Tackle draughty spots: Foam or brush strips will block up gaps in windows or get crafty and make a draught excluder for doors. Stuff a pair of tights with scraps of local treated sheep's wool, add some rice to weigh it down, cut off an old trouser leg, put the tights inside it and sew up either end. If you’ve an open chimney you don’t use, a chimney draught excluder stops heat escaping. Saving per year: £43.
Use eco settings: Dishwasher and washing machines makes up 10% of household energy bills so washing only when full and at 30 degrees uses 57% less energy. Cutting just one cycle per week helps save. Stack your dishwasher as efficiently as possible or use a washing up bowl if doing dishes by hand. Saving per year: £23.
Sing in the shower: Could you swap baths for showers? Spending one less minute in the shower could save shave £47 off your water bill if you’re on a meter. The optimal time to spend in the shower is 4 minutes, so try cutting down a minute at a time or pick your favourite 4-minute song. Saving per year: £47.
Get savvy with your brew: Only fill the kettle with the amount of water that you need by using the cup indicator in your kettle or filling a cup you’re using with the water you need, then pour it into the kettle. Saving per year: £6
*Prices correct before the energy price rise in April 2022. Savings from April are likely to be even bigger given bills will have risen for most.
If you’re worried about your bills:
- Nobody should have to choose between heating or eating and with energy bills increasing by 54% for million from April, now is the time to find out what support you’re entitled to keep warm or pay your bills.
- Speak to Warm & Well in North Yorkshire who can provide advice and support specific to your situation. Contact them by calling 01609 767 555 or going to their website: https://www.warmandwell.org.uk/Referral-Form
WHAT IS NET ZERO AND WHAT ARE CRAVEN COUNCIL DOING?
What is net zero?
- What does #ZeroCarbonCraven actually mean? It refers to ‘net zero,’ which means there is an equal balance in the amount of greenhouse gases being emitted and removed from the atmosphere.
- Why is that important? To put it simply: more carbon emissions = more climate change.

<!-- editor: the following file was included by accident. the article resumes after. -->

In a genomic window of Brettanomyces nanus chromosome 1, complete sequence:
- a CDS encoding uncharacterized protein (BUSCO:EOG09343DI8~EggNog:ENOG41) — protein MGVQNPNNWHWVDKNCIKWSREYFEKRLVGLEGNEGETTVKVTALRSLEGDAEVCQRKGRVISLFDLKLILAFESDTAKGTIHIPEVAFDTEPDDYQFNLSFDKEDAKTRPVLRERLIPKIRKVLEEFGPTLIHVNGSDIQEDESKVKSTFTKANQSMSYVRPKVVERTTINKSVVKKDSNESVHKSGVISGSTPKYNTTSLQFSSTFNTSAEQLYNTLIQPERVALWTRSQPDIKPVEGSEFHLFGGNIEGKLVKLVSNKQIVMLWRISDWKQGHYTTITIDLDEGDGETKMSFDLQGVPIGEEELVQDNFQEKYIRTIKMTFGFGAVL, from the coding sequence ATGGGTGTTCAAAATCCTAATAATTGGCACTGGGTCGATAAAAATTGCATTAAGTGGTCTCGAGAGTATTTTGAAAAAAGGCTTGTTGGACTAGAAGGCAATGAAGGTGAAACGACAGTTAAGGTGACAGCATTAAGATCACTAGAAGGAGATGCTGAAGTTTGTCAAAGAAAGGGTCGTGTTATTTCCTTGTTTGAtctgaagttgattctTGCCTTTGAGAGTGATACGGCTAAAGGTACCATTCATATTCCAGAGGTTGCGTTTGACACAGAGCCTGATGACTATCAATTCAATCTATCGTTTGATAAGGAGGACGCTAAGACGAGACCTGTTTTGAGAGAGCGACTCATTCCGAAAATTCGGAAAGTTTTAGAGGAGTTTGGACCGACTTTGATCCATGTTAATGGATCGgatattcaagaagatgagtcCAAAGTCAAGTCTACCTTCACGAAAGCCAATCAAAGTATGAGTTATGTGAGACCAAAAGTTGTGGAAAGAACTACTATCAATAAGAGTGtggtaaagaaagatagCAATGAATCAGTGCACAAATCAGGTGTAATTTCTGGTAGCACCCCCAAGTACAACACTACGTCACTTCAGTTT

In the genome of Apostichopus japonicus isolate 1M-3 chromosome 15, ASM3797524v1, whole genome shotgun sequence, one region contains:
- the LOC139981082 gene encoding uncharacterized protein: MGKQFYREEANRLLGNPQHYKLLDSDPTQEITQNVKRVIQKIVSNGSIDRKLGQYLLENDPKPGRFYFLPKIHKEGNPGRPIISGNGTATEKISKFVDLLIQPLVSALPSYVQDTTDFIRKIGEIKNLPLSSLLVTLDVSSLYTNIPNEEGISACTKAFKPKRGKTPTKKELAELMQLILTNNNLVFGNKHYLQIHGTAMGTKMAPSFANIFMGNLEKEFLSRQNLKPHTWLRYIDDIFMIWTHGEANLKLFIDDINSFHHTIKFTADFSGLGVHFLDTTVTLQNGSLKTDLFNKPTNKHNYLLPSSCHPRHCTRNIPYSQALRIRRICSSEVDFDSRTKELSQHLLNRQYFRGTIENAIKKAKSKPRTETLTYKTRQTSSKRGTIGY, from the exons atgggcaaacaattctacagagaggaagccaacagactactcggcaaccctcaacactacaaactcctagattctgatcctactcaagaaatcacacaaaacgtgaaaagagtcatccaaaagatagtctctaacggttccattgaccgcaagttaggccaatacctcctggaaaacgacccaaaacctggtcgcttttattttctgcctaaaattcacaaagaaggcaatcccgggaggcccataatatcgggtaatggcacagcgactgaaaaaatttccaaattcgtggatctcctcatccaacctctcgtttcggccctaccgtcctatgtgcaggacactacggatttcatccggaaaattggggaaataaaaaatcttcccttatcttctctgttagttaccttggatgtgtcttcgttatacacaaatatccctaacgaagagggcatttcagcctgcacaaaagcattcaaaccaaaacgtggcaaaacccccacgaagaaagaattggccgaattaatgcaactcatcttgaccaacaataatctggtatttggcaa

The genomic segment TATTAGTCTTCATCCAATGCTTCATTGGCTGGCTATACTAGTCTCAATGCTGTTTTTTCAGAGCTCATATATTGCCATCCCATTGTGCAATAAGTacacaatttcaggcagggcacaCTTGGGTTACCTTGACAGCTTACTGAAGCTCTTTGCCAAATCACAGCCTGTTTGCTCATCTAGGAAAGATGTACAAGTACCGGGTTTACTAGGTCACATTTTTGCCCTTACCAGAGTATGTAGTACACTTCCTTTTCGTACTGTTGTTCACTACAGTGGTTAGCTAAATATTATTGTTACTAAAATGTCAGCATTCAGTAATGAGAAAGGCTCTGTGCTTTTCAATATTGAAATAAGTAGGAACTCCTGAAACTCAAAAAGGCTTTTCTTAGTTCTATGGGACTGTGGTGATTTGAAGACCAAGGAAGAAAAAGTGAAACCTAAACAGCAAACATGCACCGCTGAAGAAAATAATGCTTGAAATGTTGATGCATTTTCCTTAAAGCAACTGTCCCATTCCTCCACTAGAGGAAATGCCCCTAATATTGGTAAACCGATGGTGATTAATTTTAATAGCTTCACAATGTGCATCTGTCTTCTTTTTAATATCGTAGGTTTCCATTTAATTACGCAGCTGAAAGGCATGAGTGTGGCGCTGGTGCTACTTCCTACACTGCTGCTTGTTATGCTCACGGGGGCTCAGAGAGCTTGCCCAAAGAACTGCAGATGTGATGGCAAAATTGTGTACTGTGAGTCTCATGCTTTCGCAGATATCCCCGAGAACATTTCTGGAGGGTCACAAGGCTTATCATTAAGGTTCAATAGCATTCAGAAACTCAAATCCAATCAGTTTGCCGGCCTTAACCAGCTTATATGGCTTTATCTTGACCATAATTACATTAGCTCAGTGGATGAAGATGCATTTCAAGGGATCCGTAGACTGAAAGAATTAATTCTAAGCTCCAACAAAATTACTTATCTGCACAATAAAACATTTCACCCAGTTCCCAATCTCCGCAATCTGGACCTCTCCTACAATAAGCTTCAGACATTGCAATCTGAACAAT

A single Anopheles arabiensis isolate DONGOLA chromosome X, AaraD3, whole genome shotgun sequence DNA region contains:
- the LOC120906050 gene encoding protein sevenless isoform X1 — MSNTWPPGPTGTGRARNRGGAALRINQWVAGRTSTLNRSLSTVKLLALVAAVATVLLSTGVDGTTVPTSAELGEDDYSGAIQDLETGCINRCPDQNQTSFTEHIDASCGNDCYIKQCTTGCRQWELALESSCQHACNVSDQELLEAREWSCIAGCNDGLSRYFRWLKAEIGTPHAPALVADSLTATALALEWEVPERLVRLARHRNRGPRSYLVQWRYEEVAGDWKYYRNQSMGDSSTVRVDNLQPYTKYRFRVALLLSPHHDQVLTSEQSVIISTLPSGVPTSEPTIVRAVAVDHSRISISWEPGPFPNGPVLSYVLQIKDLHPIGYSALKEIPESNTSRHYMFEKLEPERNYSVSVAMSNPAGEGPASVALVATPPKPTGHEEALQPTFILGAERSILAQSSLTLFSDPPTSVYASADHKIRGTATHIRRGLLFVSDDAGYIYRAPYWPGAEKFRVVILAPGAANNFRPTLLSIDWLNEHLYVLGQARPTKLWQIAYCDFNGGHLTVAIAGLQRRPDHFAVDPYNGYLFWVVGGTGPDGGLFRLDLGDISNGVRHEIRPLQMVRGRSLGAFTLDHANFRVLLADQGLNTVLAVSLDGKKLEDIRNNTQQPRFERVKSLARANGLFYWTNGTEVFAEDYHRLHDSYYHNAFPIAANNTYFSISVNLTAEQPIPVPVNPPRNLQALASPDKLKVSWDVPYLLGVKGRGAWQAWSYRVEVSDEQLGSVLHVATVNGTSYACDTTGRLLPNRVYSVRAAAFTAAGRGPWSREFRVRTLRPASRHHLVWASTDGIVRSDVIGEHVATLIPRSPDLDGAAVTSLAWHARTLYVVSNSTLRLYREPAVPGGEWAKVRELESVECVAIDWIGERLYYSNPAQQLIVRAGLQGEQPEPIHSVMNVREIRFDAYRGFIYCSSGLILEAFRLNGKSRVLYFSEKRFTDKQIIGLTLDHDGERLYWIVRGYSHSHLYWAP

What is climate change?
- Why is it important to reduce carbon emissions to slow down climate change? Climate change is mainly caused by burning fossil fuels, and it causes changes in temperature and more extreme weather.
- This damages our communities and economy in Yorkshire, through flooding and high summer temperatures.
What is a carbon footprint?
- To reduce the effects of climate change, we can reduce our own carbon footprint. This is a measure of how much carbon is produced from your own actions like eating, shopping, and travelling. To put it simply: more carbon emissions = more climate change.
- The everyday choices you make can have a big impact on reducing your carbon emissions. 22% of the UK’s carbon emissions come from heating and powering our homes.
- You can measure your own carbon footprint via the WWF calculator.
What are Craven District Council doing?
- Craven District Council are taking big steps to reduce their energy demand and generate their own energy.
- With a £1.2 million fund from the European Regional Development Fund, the council are cutting costs, carbon and making seven public buildings fit for the future by measures such as installing new insulation and solar panels.
- Did you know Craven Leisure Centre’ is having solar panels installed, plus an air source heat pump to heat the swimming pool water? Together these will save the same greenhouse gas emissions, as heating 66 average homes for a year!
- Find out more about the works and Zero Carbon Craven.
- Did you know that only a tiny fraction of emissions come from the council’s buildings, while a quarter of the emissions in Craven come from our homes?
- Craven District Council have also declared a climate emergency.
What can I do to reduce my carbon footprint at home?
- A quarter of carbon emissions in the Craven district comes from our homes, so you can reduce your carbon footprint by reducing your home energy usage, which will save you money too.
- Check out these tips on heating, insulation, and energy-efficient appliances for inspiration.